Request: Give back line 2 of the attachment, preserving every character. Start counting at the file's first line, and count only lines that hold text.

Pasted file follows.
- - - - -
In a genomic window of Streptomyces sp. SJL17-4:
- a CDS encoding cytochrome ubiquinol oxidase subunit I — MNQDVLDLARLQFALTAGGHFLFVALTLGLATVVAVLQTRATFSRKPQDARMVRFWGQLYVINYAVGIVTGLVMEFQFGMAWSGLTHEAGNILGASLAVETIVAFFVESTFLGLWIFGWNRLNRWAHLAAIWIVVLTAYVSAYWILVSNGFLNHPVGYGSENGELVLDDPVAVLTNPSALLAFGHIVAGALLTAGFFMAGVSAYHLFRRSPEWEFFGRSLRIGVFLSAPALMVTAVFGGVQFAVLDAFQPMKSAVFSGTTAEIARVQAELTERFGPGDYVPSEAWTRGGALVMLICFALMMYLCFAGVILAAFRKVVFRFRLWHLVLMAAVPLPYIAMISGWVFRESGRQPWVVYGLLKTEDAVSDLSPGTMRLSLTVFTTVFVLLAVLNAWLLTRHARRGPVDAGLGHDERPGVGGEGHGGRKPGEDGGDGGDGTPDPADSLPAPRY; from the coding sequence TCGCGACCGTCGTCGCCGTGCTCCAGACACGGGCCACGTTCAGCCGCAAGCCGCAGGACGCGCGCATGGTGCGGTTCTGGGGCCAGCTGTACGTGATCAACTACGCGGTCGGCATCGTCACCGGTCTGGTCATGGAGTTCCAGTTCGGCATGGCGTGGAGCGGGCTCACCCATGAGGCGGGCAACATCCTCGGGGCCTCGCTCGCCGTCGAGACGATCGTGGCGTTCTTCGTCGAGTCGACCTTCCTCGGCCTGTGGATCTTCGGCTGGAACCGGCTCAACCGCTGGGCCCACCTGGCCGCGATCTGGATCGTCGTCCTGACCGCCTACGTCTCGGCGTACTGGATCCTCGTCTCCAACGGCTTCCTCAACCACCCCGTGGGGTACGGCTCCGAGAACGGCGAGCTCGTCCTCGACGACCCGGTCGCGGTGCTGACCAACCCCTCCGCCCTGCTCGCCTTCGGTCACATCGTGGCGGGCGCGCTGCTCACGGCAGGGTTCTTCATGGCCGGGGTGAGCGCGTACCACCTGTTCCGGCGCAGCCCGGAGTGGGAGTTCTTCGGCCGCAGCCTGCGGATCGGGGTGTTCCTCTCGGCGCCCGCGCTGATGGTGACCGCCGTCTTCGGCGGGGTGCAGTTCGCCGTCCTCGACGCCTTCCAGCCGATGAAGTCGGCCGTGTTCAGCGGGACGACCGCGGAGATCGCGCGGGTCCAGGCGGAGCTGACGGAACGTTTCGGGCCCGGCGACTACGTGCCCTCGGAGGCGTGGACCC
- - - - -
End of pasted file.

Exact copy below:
- a CDS encoding cytochrome ubiquinol oxidase subunit I — MNQDVLDLARLQFALTAGGHFLFVALTLGLATVVAVLQTRATFSRKPQDARMVRFWGQLYVINYAVGIVTGLVMEFQFGMAWSGLTHEAGNILGASLAVETIVAFFVESTFLGLWIFGWNRLNRWAHLAAIWIVVLTAYVSAYWILVSNGFLNHPVGYGSENGELVLDDPVAVLTNPSALLAFGHIVAGALLTAGFFMAGVSAYHLFRRSPEWEFFGRSLRIGVFLSAPALMVTAVFGGVQFAVLDAFQPMKSAVFSGTTAEIARVQAELTERFGPGDYVPSEAWTRGGALVMLICFALMMYLCFAGVILAAFRKVVFRFRLWHLVLMAAVPLPYIAMISGWVFRESGRQPWVVYGLLKTEDAVSDLSPGTMRLSLTVFTTVFVLLAVLNAWLLTRHARRGPVDAGLGHDERPGVGGEGHGGRKPGEDGGDGGDGTPDPADSLPAPRY; from the coding sequence TCGCGACCGTCGTCGCCGTGCTCCAGACACGGGCCACGTTCAGCCGCAAGCCGCAGGACGCGCGCATGGTGCGGTTCTGGGGCCAGCTGTACGTGATCAACTACGCGGTCGGCATCGTCACCGGTCTGGTCATGGAGTTCCAGTTCGGCATGGCGTGGAGCGGGCTCACCCATGAGGCGGGCAACATCCTCGGGGCCTCGCTCGCCGTCGAGACGATCGTGGCGTTCTTCGTCGAGTCGACCTTCCTCGGCCTGTGGATCTTCGGCTGGAACCGGCTCAACCGCTGGGCCCACCTGGCCGCGATCTGGATCGTCGTCCTGACCGCCTACGTCTCGGCGTACTGGATCCTCGTCTCCAACGGCTTCCTCAACCACCCCGTGGGGTACGGCTCCGAGAACGGCGAGCTCGTCCTCGACGACCCGGTCGCGGTGCTGACCAACCCCTCCGCCCTGCTCGCCTTCGGTCACATCGTGGCGGGCGCGCTGCTCACGGCAGGGTTCTTCATGGCCGGGGTGAGCGCGTACCACCTGTTCCGGCGCAGCCCGGAGTGGGAGTTCTTCGGCCGCAGCCTGCGGATCGGGGTGTTCCTCTCGGCGCCCGCGCTGATGGTGACCGCCGTCTTCGGCGGGGTGCAGTTCGCCGTCCTCGACGCCTTCCAGCCGATGAAGTCGGCCGTGTTCAGCGGGACGACCGCGGAGATCGCGCGGGTCCAGGCGGAGCTGACGGAACGTTTCGGGCCCGGCGACTACGTGCCCTCGGAGGCGTGGACCC